Review: Y the Last Man

To get the ball rolling, after months of waiting I finally received my copy of the final Y the Last Man collection, Whys and Wherefores, and in order to get the most out of it I decided to reread the entire series while I was at it.

Y the Last Man is the most recent Vertigo series to attain classic status (along with Sandman, Preacher, and to a lesser extent Transmetropolitan), and for the most part the praise is very well deserved.  Brian K. Vaughan (who was offered a writing job for Lost based on his work in this comic) and Pia Guerra have crafted one of the best pieces of long form speculative fiction to have appeared in any medium in years.

The story revolves around the aftermath of a plague that wipes out every male on the planet with the exception of amateur escapist and grammar nazi Yorick Brown and his pet monkey Ampersand.  The two embark on a globe trotting journey to find Yorick’s missing girlfriend and hopefully the cause of the plague.  It’s a fairly straightforward set up, and it’s to Vaughan’s credit that he focuses Yorick escapades on the changing face of the world around him and goes out of his way at many points in the story to emphasize that the cause of the plague doesn’t matter (except in that it creates an excuse for many of Yorick’s travels).

It would have been so easy for a concept like this to produce a b movie plot.  But the craft on display has made it essential reading.  Between this, Ex Machina, and Pride of Baghdad Vaughan has become one of my absolute favorite writers in comics, and throughout the course of the series Pia Guerra has grown into the best comics artist in terms of character acting to come along since Steve Dillon.  This book is simply a must have for any comics collection, I just wish I had the foresight/patience to wait for the new hardcover editions that DC is releasing now, they’re much nicer than the trades.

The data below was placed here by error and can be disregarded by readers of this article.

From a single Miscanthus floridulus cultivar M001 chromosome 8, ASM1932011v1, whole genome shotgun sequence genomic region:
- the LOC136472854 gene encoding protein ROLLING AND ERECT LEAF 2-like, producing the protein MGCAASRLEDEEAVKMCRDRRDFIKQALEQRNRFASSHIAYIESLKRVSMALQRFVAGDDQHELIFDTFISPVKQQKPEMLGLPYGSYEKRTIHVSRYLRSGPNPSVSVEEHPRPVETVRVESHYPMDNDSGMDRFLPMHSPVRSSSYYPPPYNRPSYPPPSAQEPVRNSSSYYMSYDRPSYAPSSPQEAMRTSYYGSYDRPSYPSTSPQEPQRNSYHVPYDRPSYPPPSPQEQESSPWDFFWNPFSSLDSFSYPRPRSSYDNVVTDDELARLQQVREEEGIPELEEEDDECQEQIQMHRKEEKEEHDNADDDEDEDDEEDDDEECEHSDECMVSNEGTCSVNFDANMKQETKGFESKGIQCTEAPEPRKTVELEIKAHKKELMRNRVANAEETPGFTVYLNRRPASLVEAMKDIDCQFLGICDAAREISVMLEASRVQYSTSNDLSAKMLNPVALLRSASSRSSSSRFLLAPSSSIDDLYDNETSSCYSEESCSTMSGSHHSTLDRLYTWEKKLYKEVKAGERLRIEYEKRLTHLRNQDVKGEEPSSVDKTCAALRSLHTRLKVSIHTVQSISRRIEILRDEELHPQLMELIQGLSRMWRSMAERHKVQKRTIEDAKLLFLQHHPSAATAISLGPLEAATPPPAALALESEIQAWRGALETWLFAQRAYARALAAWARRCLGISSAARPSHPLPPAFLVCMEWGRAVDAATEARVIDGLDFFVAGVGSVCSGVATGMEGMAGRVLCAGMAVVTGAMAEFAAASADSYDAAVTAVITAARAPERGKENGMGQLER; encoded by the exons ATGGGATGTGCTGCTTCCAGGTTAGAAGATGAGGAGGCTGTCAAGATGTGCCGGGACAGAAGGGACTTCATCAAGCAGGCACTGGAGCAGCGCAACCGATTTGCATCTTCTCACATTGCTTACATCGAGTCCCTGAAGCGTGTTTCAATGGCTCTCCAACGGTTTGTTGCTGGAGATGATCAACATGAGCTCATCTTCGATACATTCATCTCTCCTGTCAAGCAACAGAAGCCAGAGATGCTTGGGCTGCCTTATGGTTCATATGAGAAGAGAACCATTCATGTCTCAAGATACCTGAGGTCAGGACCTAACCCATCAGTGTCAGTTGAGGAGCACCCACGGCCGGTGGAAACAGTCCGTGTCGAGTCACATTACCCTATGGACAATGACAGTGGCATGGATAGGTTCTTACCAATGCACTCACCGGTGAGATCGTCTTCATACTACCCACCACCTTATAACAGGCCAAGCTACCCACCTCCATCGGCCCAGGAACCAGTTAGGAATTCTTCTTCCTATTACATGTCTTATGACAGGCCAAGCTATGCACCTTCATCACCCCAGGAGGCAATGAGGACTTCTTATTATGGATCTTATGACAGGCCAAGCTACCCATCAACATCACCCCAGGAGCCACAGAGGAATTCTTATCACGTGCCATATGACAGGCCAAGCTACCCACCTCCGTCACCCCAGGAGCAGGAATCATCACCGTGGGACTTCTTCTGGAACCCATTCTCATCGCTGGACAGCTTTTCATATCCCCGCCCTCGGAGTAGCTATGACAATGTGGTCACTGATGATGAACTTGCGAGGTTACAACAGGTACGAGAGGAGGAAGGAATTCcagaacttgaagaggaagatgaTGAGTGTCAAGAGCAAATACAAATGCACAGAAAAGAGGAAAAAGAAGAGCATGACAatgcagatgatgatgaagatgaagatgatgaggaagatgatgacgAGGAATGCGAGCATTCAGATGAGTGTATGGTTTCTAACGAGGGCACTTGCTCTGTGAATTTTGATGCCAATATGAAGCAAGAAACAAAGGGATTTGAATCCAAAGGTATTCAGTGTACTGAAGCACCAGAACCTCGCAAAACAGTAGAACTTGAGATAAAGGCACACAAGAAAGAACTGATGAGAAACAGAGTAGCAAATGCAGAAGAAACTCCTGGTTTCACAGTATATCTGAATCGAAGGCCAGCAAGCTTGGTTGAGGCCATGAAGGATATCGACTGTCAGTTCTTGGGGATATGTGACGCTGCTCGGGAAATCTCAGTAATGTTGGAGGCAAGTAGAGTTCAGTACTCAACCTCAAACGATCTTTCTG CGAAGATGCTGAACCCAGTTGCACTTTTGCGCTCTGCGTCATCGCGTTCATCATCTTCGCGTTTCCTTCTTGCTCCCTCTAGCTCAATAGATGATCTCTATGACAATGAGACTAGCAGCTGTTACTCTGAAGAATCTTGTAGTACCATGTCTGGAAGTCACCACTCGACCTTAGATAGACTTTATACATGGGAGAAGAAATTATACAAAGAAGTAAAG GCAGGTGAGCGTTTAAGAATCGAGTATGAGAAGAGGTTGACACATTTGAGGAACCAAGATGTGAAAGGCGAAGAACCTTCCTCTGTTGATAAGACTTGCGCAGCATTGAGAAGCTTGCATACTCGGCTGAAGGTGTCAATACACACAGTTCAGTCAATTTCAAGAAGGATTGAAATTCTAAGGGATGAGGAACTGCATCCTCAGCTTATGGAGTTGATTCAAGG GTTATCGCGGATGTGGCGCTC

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4 Comments on “Review: Y the Last Man”

  1. JasonT Says:

    Yeah … but I still want to know what caused the plague. 😛

  2. geekylibrarian Says:

    There was something like a dozen different explanations given for it. I kind of like the idea of going with whichever one sounds best on a given day.

  3. JasonT Says:

    I’d be okay with that if it weren’t for the fact that BKV specifically admitted that one of those explanations was the one he considered “right,” and that this should have been made apparent in the series. I am sick of postmodernism and poststructuralism! Just tell me what the authorial intent is or put it on Wikipedia for me to check later.

  4. geekylibrarian Says:

    I must have missed that comment from BKV, that definitely changes things. Damn now I can’t go back to my prior reading with the deliberate ambiguity and I liked that take so much better. Thanks a lot.


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